Phytonutrients—It is a good idea to increase consumption of brightly and deeply colored vegetables and fruits, especially various deep-colored berries and green leafy vegetables. Supplements might include anthocyanidins, proanthocyanidins, resveratrol, pterostilbene, quercetin, catechins, curcumin, chlorgenic acid and polyphenols more generally.

Vitamin D—Research shows that vitamin D3 (cholecalciferol), the form that can be synthesized by humans in the skin upon exposure to ultraviolet radiation from sunlight, is more useful than vitamin D2 (ergocalciferol). Aside from bone health, vitamin D has been shown to be important for immune health, insulin secretion and glucose tolerance, blood pressure regulation and other purposes. A recent Institute of Medicine (IOM) report, which included no vitamin D experts on the panel, concluded that individuals between the ages of one and 70 do not need more than 600 IU of vitamin D daily with an upper limit of 4,000 IU. However, this report has been greeted by harsh criticism. As noted in previous Total Health Online articles, many experts argue for a normal intake in the range of 2,000 to 2,500 IU with an upper limit of 10,000 IU.

Supplement Omega-3 Fatty Acids
Increased ratios of omega-3 fatty acids versus omega-6 fatty acids in the diet are associated with reduced risk of cardiovascular diseases, cancer, immune and inflammatory conditions. The omega-3 fatty acids include DHA (docosahexanoic acid) and EPA (eicosapentaenoic acid) found in fatty cold-water fish ALA (alpha-linolenic acid) found prominently in flax seed oil and walnuts. Animals foraged on grass, roots and barks contained substantial omega-3 fatty acids in their meat and eggs, and even the butter of grass-fed cows supplies omega-3 fatty acids. Prior to the development of modern agricultural practices and the use of special pressing equipment to extract omega-6 oils from oilseeds, the ratio of omega-3 to omega-6 fatty acids (including linoleic acid/LA) was on the order of 1:2 to 1:5. Today the ratio is more on the order of 1:10 to 1:20 or even higher. According to one authoritative review, “a ratio of 2–3/1 [omega-6:omega-3] suppressed inflammation in patients with rheumatoid arthritis, and a ratio of 5/1 had a beneficial effect on patients with asthma, whereas a ratio of 10/1 had adverse consequences.” Note it is the ratio that counts, not the total consumption of omega-3 fatty acids. Clinical trials have validated supplementation of combined EPA + DHA of 850–1,800 mg/day and ALA of 2,900 mg/day, but remember it is the ratio of omega-3 to omega-6 fatty acids that counts. There is recent suggestive evidence that women receive superior anti-inflammatory benefits from DHA and men receive superior anti-inflammatory benefits from EPA.

Special Needs—Prostate Health
Benign prostatic hyperplasia (formerly called hypertrophy) involves the renewed growth in the number of prostate cells late in life. Unfortunately, for men ages 40 to 59, nearly 60 percent are likely to already suffer from BPH. This usually does not present a noticeable problem until after age 50 but by the age of 80, some 85 percent of all men suffer from one or more symptoms of BPH. The primary effect of BPH is a progressive decrease in the ability to empty the bladder as the prostate enlarges and applies pressure to the urethra. BPH should not be confused with prostate cancer, although there is an overlap of symptoms between the two. Men over age 50 should regularly visit their urologists to discover and distinguish between these two conditions. Fortunately, prostate cancer is one of the slowest growing of all cancers.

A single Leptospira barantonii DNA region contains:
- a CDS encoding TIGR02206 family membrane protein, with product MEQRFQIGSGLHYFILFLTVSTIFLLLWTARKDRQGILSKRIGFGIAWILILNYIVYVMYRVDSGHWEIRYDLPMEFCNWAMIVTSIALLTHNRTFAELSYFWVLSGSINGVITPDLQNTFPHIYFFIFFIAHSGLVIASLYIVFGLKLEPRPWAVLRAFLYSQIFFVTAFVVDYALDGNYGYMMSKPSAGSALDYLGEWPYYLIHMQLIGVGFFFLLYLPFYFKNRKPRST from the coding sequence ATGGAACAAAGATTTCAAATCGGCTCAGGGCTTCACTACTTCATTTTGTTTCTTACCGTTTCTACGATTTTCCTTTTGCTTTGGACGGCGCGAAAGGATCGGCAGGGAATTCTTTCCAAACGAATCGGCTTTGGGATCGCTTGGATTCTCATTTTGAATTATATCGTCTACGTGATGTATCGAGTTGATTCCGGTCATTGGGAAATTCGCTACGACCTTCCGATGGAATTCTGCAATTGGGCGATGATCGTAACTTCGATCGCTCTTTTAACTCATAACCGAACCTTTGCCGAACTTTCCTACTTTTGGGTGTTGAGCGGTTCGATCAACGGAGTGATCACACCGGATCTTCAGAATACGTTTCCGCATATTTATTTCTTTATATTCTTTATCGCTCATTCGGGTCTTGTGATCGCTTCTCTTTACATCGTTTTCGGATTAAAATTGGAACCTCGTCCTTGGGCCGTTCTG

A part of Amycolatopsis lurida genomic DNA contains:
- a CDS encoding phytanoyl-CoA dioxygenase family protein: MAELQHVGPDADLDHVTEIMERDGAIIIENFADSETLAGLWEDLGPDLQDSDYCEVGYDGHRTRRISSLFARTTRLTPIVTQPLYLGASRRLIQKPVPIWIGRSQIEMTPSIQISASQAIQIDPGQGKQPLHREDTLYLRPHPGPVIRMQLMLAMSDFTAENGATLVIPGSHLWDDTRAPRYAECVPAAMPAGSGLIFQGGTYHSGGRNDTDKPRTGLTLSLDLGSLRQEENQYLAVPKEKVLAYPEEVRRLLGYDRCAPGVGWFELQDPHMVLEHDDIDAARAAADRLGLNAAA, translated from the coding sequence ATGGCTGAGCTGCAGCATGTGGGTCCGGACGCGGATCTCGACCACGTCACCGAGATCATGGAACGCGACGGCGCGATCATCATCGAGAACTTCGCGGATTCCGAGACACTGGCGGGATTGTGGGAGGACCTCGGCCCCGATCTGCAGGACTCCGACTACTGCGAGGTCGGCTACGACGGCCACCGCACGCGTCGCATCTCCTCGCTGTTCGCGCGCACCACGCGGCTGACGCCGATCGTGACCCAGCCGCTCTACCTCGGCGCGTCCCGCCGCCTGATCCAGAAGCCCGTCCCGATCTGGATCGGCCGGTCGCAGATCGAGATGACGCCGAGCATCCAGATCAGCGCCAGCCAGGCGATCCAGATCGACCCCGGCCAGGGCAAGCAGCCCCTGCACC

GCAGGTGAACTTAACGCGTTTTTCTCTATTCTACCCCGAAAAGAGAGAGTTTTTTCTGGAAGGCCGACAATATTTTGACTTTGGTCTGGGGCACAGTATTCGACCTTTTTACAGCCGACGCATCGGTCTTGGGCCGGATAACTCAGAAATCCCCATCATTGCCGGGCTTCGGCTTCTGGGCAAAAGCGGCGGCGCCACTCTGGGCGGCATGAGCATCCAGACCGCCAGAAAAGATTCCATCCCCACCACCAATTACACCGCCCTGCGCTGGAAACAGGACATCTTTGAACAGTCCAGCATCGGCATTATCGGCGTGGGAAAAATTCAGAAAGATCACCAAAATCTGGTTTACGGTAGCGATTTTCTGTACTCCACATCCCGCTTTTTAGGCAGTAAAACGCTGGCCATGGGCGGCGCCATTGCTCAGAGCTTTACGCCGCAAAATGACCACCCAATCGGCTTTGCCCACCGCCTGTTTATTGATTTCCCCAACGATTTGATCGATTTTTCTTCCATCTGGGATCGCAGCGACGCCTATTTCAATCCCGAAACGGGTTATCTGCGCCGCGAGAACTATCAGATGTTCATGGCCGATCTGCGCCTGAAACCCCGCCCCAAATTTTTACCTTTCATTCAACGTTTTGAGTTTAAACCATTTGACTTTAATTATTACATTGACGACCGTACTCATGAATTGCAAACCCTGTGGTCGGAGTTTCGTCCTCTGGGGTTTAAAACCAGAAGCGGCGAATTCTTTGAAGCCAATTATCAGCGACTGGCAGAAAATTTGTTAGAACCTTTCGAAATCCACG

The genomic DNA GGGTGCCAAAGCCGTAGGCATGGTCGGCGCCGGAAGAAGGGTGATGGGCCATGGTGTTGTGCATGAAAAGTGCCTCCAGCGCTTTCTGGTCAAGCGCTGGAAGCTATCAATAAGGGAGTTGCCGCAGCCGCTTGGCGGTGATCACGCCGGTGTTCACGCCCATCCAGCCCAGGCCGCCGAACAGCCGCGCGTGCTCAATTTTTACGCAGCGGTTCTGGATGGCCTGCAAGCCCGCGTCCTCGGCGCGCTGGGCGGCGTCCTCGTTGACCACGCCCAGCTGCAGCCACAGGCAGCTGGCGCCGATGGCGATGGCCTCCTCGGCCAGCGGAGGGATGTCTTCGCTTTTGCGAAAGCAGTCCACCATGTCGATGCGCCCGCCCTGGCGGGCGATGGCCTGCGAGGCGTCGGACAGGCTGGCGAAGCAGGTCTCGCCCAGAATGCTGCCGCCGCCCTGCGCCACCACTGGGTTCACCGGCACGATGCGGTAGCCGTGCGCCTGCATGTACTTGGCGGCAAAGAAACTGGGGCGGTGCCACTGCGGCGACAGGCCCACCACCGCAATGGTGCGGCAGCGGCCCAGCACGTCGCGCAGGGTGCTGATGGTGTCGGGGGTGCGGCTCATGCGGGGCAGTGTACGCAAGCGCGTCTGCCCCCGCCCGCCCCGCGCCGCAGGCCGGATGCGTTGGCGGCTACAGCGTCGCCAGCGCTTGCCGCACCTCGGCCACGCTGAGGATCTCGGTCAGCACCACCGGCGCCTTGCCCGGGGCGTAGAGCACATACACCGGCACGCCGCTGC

Antioxidants, Essential Fatty Acids and Minerals
Prostate problems are far easier to prevent than to deal with after they have manifested. Moreover, especially in the case of prostate cancer, epidemiological studies routinely find that eating more fruits and vegetables is strongly protective, whereas consuming large amounts of milk (especially more than two glasses per day) appears to have a negative impact upon prostate health. The best positive nutrient associations for reducing the risk of BPH are lycopene, zinc, and supplemental vitamin D along with moderate regular alcohol consumption. Flaxseed oil (1–2 tablespoons daily) can be quite beneficial, as can the regular consumption of pumpkin seeds. Men should avoid margarine, hydrogenated vegetable oils and fried foods whenever possible. The jury is still out with regard to the effects of calcium supplementation in men. Some epidemiological studies indicate that higher intakes of calcium are correlated to higher risks of prostate cancer, perhaps through a negative effect upon the levels of active vitamin D in the body or through some other mechanism.

Isoflavone Herbal Preparations
Although it may surprise most men, many of the same isoflavones and phytoestrogens that are helpful to women are also helpful to men. Men and women both produce estrogen. As males age the ratio of testosterone to estrogen is reduced. This reduced ratio of testosterone to estrogen appears to be the key cause of prostate problems. Plant estrogens, which are very weak in comparison with the estrogen itself, can actually reduce the impact of hormonal estrogen at the level of cell receptors. Isoflavones found in soybeans and red clover represents a promising approach to prostate health management. Lignans from flax and the lignans from sesame seeds are beneficial for the prostate as well as for cardiovascular health. Also useful are extracts of saw palmetto berries and of flower pollen. Indeed, flower pollen extracts have an unusually broad range of benefits for the prostate in that they have proven to be useful not only in cases of BPH, but also in prostatitis (prostate inflammation) and prostatodynia (prostate-associated pain).